dio
Posts: 4,675

The word always existed. at a point in history humans became aware of the word. Later the word became alive in humanity. The purpose of creation was that the word become incarnate in all humanity, relating to all animals plants and things the whole creation through humanity.

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2 years ago  ::  May 05, 2012 - 11:30AM #50
stardustpilgrim
Posts: 5,278

May 5, 2012 -- 9:50AM, amcolph wrote:


May 5, 2012 -- 9:16AM, stardustpilgrim wrote:


So it would seem metaphysical realism is an accurate description of reality...


but unlike you, I find Realism inconsistent with it. 


Please elaborate. Metaphysical realism is different from Realism? In the Cambridge there are eleven listing for realism, all qualified. There is no Realism (period).


sdp




We seem to be struggling with an inconstent set of definitions.  Whatever the Cambridge Dictionary has to say, the existence of objective reality is not being called into question in this discussion.


The classical position of Nominalism is that generalities exist only in minds.  For example, there are many objectively existing chairs as the Nominalist and the Realist agree, but the Nominalist takes the position that the abstract concept chair has no objective existence outside of the minds of those who think about it.


The Realist, on the other hand, believes that in addition to objectively real chairs, the concept chair exists objectively, independently of any objectively existing chairs--indeed, whether any actual chairs exist or not--and independently of anybody thinking about chairs.


Check out the link:


en.wikipedia.org/wiki/Problem_of_univers...


I suppose that from a Kantian perspective the question would be, are abstract concepts part of the noumena or the phenomena?




For me this raises the question: What does God know and when does he know it?


For me, God doesn't know everything that will ever been known, IOW, for me, God's omniscience is not comprehensive in relation to time and all the created worlds. That probably doesn't mean anything so I'll give an example. But first, additionally, I believe God created with the purpose of intelligent life being able to be independent creators.


My (maybe poor) example. Say when God created the universe it was open-ended, there would be things God would be surprised by. OK, we have plant life that after hundreds of thousands of years would become crude oil and natural gas. Man comes along and through a series of happenings, investigations and experiments, invents the internal combustion engine. Now, I can see God saying to mankind, yea guys, that was good....keep it up. IOW, before creation, God didn't "know" that the internal combustion engine would some day be. (An example of the non-comprehensive omniscience of God).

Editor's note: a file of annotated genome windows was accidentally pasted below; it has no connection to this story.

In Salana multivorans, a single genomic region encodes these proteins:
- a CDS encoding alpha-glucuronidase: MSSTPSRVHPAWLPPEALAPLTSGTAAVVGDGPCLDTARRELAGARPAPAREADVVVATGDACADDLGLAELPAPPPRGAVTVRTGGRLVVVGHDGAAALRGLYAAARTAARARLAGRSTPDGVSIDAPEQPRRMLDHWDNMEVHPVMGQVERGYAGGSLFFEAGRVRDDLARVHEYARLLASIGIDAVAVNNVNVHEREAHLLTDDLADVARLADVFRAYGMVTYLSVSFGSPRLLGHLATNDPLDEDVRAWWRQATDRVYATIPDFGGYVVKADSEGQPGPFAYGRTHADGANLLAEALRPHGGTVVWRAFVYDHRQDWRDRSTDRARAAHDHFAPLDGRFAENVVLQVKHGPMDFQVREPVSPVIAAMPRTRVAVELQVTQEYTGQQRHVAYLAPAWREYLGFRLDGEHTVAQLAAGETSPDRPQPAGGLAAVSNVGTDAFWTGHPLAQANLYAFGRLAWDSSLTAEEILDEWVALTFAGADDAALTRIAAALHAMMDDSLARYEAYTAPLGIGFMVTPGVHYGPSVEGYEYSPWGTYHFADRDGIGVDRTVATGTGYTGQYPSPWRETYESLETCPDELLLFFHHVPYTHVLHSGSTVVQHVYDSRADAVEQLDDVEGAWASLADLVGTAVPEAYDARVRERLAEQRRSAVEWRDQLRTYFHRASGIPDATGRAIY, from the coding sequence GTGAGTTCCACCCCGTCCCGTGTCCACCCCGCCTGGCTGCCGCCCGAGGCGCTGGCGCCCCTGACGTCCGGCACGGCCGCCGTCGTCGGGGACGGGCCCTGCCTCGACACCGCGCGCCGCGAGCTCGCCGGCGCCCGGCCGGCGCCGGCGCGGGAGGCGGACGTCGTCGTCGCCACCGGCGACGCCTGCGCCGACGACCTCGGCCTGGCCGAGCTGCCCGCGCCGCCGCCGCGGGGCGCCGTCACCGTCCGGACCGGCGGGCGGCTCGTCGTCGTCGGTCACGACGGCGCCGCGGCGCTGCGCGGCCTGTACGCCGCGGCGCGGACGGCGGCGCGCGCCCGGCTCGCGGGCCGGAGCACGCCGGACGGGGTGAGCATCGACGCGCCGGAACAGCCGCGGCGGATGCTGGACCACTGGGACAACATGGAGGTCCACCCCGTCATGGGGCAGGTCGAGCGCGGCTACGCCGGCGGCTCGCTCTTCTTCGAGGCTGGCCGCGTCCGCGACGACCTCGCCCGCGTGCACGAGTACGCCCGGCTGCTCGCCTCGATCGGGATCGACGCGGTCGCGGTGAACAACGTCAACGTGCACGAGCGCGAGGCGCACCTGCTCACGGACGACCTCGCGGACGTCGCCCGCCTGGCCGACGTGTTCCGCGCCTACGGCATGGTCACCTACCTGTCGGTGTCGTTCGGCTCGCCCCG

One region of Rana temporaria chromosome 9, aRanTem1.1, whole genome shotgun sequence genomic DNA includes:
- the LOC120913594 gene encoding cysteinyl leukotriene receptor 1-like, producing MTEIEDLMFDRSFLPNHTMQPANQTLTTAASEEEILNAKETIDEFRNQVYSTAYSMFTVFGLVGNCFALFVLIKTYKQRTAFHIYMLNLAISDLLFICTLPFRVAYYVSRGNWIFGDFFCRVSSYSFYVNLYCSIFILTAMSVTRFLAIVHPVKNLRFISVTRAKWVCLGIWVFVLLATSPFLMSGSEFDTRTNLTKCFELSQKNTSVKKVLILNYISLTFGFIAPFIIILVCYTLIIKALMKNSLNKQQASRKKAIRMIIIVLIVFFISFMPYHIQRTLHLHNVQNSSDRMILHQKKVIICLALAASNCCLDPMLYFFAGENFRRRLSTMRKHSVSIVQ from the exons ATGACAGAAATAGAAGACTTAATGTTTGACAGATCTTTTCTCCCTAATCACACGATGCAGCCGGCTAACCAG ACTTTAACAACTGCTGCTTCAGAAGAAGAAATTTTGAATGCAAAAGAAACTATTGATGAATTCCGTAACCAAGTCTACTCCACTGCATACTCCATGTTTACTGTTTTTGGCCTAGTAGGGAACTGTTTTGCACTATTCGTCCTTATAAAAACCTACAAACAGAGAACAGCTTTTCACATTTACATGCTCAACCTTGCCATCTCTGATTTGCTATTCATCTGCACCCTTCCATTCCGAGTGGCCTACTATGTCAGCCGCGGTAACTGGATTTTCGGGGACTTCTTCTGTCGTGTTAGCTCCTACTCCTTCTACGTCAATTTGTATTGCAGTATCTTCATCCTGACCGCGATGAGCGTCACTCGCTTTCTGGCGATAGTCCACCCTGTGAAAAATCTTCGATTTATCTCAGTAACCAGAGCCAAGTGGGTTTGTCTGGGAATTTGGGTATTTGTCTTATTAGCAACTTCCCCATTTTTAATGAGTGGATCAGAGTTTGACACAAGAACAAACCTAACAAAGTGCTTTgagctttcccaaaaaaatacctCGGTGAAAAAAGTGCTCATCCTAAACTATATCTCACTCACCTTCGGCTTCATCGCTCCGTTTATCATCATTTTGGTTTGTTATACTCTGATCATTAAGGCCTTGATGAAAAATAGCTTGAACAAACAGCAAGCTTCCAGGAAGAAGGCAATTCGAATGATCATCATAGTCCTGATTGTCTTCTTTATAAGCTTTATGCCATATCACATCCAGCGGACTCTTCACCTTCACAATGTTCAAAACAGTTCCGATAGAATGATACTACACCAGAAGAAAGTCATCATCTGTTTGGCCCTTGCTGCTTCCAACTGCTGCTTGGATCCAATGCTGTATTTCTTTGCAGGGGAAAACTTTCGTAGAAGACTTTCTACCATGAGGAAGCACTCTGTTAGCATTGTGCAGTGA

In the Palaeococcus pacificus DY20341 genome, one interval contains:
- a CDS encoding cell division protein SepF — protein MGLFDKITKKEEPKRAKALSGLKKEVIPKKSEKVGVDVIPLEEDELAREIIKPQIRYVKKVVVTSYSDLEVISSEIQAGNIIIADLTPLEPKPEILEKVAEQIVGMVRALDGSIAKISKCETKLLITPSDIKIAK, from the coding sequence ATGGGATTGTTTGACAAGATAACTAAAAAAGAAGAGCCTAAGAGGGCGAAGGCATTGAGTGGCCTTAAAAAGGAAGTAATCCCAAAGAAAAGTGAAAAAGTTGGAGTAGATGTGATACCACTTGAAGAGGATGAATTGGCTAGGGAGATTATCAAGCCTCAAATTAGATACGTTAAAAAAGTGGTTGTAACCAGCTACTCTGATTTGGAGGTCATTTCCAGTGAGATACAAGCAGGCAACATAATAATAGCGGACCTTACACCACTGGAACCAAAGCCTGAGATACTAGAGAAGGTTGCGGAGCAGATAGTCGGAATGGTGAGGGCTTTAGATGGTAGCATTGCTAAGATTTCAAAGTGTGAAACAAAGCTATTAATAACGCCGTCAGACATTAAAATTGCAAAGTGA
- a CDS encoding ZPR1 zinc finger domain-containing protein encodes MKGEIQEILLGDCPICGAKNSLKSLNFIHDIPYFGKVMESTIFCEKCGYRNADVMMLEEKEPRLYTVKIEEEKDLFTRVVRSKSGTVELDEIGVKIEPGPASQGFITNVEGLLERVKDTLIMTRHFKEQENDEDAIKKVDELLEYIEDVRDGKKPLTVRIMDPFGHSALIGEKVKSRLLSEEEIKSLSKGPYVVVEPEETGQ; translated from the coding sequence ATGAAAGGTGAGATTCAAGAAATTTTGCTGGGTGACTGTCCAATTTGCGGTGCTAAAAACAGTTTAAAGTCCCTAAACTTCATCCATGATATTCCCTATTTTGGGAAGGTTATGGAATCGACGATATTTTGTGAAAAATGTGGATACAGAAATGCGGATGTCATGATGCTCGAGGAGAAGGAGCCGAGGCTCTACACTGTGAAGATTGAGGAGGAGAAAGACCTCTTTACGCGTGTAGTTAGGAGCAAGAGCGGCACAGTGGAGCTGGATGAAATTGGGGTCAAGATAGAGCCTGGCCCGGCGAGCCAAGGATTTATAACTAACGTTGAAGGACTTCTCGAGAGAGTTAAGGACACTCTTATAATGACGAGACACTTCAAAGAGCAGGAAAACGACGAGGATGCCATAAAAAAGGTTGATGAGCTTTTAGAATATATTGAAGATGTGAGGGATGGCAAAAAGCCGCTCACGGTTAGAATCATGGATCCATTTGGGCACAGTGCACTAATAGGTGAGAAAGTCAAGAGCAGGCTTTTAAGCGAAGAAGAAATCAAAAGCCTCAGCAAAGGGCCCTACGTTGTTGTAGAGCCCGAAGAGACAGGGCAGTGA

Therefore, although there would have been many things God had conceptual knowledge of previous to their physical existence, the internal combustion engine, previous to creation, would have had neither physical existence nor even conceptual existence.


So, if we accept that God exists, and my example is correct, there cannot be only one position, either Realist or Nominalist. For some things there exists concepts apart from things (if only in the mind of God) and for some things, concepts can't exist apart from things. Realist as specifically defined by amcolpm, is pretty stupid.


...........


Just thought of maybe a better example. Edison was in favor of DC (direct current) electricity. Tesla and Westinghouse were in favor of AC (alternating current) electricity. Tesla actually invented the alternating current motor on which a great deal of our industry is based (cool story, he was actually walking and reciting a poem in his mind, a poem that had nothing to do with electricity, but he suddenly envisioned and saw whole the alternating current motor, from the words of the poem).


To use DC you would have to have an electrical generating plant on just about every block (because of the limitations of DC power, batteries are DC power). Did God know Tesla was going to invent the alternating current motor? Did God create Tesla to invent the AC motor? The advantage of AC electricity is that electricity can be transmitted thousands of miles with a little boost here and there. Would we now have a DC electrical system if Tesla hadn't existed?


................................


Anyway......I don't see how you can possibly have concepts apart from brains, or some otherwise ordering intelligence (God). IOW, Realism


Adelphe, do you accept amcolph's definition of Realism?


sdp      

The purpose of words is to convey ideas. When the ideas are grasped, the words are forgotten.
Where can I find a man who has forgotten words? He is the one I would like to talk to.
The Way of Chuang Tzu by Thomas Merton

A map is not the territory.                                                                 Alfred Korzybski

God is that function in the world by reason of which our purposes are directed to ends which in our own consciousness are impartial as to our own interests. He is that element in life in virtue of which judgment stretches beyond facts of existence to values of existence.      Alfred North Whitehead